Release Day for Ration by Cody T. Luff


Ration by Cody T. Luff releases today in the Horror genre.

All the girls who live in the Apartments are forced to weigh their own hunger against the lives of the others living in the building. When Cynthia is wrongly accused of ordering an “A” ration, she punished by the other girls. Eventually, she’s is forced to leave the Apartments along with Ms. Glennoc, one of the former managers who has tormented and abused her for years. Together, they encounter a world of even more scarcity, but one filled with politics and intrigue. Cynthia struggles to return to the Apartments and help the girls who are still there.

Forced to reconcile her role in the destruction of these girls with the greater needs of society to find any sustainable source of calories, Ms. Tuttle makes one bad decision after another while she grapples with a mother who is growing more and more impatient with her mistakes.

Ration is a dark and forceful book, written in a surprisingly nuanced and accessible way. It combines the darkness and despair of The Road and The Handmaid’s Tale, but has notes of charm like Lauren Oliver’s Replica.

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The stairs speak as they climb. Bitter old wood, sour creaks chased by the occasional

sharp crack. Even from her Apartment, Cynthia can hear when girls moved between floors.

“Have you ever eaten a … B?” Cynthia whispers.

Imeld does not slow her ascent. “That’s a stupid question, Cinnie.”

“Oh,” Cynthia says. They turn the sharp corner on the small landing. A ration pouch lays

folded against the stair wall. The large A printed in faded maroon on the tan plastic face of the

pouch stops both girls.

“Somebody just left it here,” Imeld says.

“For anyone to see,” Cynthia whispers.

“They wanted us to see.” Imeld lets go of Cynthia’s hand and bends to pluck the ration

pouch off the carpet and bring it to her nose. “Oh,” she says and the smell hits Cynthia. Warm

spice, meat, ghosts that brought saliva flooding to her tongue.

“Why would they do that?” Cynthia asks.

Imeld opens her mouth to speak and a thin, silver thread of drool slips from her lips. She

drops the pouch and wipes her mouth with a palm.

“I,” Imeld begins, and her stomach speaks a high and needy note. She reaches out to

Cynthia and steadies herself on her friend’s shoulders.

“Are you all right?”

Imeld waits, her eyes locked on the ration pouch at Cynthia’s feet. Another groan courses

through her body, ending in a painfully loud gurgle behind her breastbone.

“How long?” Cynthia asks.

“I had a C four days ago,” Imeld says.

Shame rushes to Cynthia’s face, blood squirms at her temples. “You’re … so much

stronger than I am,” she says.

Imeld frowns, her fingers tightening on her friend’s shoulders. “Don’t say that.”

“But …”

“Please. Just don’t.” Neither girl moves, the fluorescent light bolted crookedly to the stair

wall fizzing unhappily.

“Whoever had the A wanted us to know,” Imeld says.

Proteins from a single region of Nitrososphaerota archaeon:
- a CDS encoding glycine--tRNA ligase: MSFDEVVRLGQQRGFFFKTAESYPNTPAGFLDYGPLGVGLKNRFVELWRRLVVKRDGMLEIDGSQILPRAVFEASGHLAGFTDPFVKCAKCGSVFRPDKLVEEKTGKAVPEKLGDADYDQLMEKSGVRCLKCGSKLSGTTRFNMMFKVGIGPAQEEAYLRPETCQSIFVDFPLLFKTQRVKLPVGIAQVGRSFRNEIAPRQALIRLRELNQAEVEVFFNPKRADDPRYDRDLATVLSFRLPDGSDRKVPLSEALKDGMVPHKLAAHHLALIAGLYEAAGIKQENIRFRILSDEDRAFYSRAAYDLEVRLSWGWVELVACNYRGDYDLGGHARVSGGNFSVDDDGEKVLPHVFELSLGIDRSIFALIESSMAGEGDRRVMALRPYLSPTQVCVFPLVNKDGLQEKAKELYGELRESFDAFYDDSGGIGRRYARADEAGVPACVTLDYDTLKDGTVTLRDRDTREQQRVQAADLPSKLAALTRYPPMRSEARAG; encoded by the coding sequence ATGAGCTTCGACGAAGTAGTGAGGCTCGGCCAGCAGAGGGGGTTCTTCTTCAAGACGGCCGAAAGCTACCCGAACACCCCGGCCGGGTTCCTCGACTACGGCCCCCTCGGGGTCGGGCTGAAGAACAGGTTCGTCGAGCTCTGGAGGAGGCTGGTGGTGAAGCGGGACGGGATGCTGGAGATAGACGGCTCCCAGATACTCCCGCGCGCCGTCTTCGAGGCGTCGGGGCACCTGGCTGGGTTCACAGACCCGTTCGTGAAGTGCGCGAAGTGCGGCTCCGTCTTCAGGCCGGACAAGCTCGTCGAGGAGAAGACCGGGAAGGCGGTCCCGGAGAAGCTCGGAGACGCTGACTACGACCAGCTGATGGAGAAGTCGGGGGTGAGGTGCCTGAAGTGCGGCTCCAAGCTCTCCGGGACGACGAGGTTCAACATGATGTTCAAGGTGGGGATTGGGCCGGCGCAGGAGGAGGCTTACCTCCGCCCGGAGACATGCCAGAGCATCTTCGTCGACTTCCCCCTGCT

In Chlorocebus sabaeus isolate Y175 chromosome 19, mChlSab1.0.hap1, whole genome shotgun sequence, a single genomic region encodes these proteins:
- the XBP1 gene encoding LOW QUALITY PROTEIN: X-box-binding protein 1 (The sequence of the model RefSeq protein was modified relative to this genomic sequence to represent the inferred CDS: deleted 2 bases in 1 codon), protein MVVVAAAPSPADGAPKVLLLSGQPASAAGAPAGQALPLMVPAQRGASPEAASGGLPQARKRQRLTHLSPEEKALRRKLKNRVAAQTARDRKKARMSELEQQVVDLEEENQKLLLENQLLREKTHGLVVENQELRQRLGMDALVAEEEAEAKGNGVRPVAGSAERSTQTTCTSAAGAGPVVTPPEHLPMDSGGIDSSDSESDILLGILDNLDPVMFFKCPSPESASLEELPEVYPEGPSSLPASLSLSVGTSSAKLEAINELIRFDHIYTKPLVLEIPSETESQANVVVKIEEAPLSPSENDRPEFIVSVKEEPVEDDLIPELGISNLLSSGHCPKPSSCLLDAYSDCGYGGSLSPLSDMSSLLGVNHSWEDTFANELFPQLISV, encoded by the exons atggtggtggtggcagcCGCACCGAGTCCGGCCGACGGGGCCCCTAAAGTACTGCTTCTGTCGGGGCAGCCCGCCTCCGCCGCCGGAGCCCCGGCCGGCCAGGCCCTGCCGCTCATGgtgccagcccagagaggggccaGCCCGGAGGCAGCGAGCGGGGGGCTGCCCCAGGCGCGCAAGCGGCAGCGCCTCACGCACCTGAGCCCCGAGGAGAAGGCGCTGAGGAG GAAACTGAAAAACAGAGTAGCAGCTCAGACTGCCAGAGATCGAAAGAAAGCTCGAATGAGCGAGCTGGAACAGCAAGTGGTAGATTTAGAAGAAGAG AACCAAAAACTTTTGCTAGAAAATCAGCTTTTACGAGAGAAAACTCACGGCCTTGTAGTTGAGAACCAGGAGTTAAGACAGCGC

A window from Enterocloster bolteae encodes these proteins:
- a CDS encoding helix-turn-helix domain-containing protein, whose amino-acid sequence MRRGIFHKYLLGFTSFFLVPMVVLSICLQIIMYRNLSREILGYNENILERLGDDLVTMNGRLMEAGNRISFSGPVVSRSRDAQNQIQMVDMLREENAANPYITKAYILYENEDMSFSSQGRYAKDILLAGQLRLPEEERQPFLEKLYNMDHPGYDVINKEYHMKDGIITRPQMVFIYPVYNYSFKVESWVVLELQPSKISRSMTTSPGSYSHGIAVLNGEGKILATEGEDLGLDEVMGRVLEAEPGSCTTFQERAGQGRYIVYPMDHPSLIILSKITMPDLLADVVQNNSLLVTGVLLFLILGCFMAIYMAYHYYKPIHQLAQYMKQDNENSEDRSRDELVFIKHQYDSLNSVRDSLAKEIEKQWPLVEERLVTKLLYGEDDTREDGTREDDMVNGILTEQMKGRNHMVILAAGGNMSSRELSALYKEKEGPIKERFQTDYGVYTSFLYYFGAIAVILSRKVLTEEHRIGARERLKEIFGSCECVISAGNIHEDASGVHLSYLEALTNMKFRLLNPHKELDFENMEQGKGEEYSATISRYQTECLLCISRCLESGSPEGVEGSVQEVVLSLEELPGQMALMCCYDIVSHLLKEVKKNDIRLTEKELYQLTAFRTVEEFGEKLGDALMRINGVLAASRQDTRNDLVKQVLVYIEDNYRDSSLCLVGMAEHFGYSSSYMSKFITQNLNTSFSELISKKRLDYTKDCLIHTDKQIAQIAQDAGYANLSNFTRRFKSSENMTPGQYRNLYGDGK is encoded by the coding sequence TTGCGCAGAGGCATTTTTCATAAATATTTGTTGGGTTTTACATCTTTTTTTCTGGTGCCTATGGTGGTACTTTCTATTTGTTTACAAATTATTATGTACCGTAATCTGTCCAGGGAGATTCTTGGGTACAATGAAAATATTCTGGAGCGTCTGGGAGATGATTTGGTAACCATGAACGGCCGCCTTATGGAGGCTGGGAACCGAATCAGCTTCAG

“Why would they?” Cynthia asks. The last time a girl was discovered eating an A,

everyone on the second floor gathered outside her door. The girl knew, of course. She could hear

them out there, could hear the whisper of their clothing, of their feet. She did not open the door

when the first girl in line knocked. They waited for three hours before the offender had finally

opened the door, resigned to her punishment. They held her down in the hallway, rolling up her

sleeves to the elbow. Each girl in line stomped once, just once, on one of her outstretched hands.

Cynthia had been the one to hold the offender’s right arm, forcing the hand palm down on the

floor. She felt bones break after the first bare heel struck just above the wrist. The offender didn’t

scream until the fifth heal, tears coursing over the cheek that was not forced against the floor.

Cynthia was offered a turn after the line had dwindled to just a few girls, the offender, sobbing

weakly against the floor, no longer needed to be held down, her broken hands curled against her

chest like bloody bicycle spokes. Cynthia had passed. Imeld had watched from down the hall,

she hadn’t even joined the queue.

“Maybe they’re just that mean,” Imeld says. “They want us to know we have to pay.”

“But we always find out,” Cynthia says.

“No. We don’t.” Imeld turns from her, slipping Cynthia’s hand in her own as she does so.

She kicks the ration pouch as they continue their ascent.

About the Author

Cody T Luff’s forthcoming novel, Ration, will be released by Apex Book Company in 2019. Cody’s stories have appeared in Pilgrimage, Cirque, KYSO Flash, Menda City Review, Swamp Biscuits & Tea, and others. He is fiction winner of the 2016 Montana Book Festival Regional Emerging Writers Contest. He served as editor of an anthology of short fiction with twelve contributors titled Soul’s Road.

Cody teaches at Portland Community College and works as a story editor. He completed an intensive MFA in Creative Writing from Goddard College. Cody grew up listening to stories in his grandfather’s barber shop as he shined shoes, stories told to him at bedsides and on front porches, deep in his father’s favorite woods, and in the cabs of pickup trucks on lonely dirt roads. Cody’s work explores those things both small and wondrous that move the soul, whether they be deeply real or strikingly surreal.

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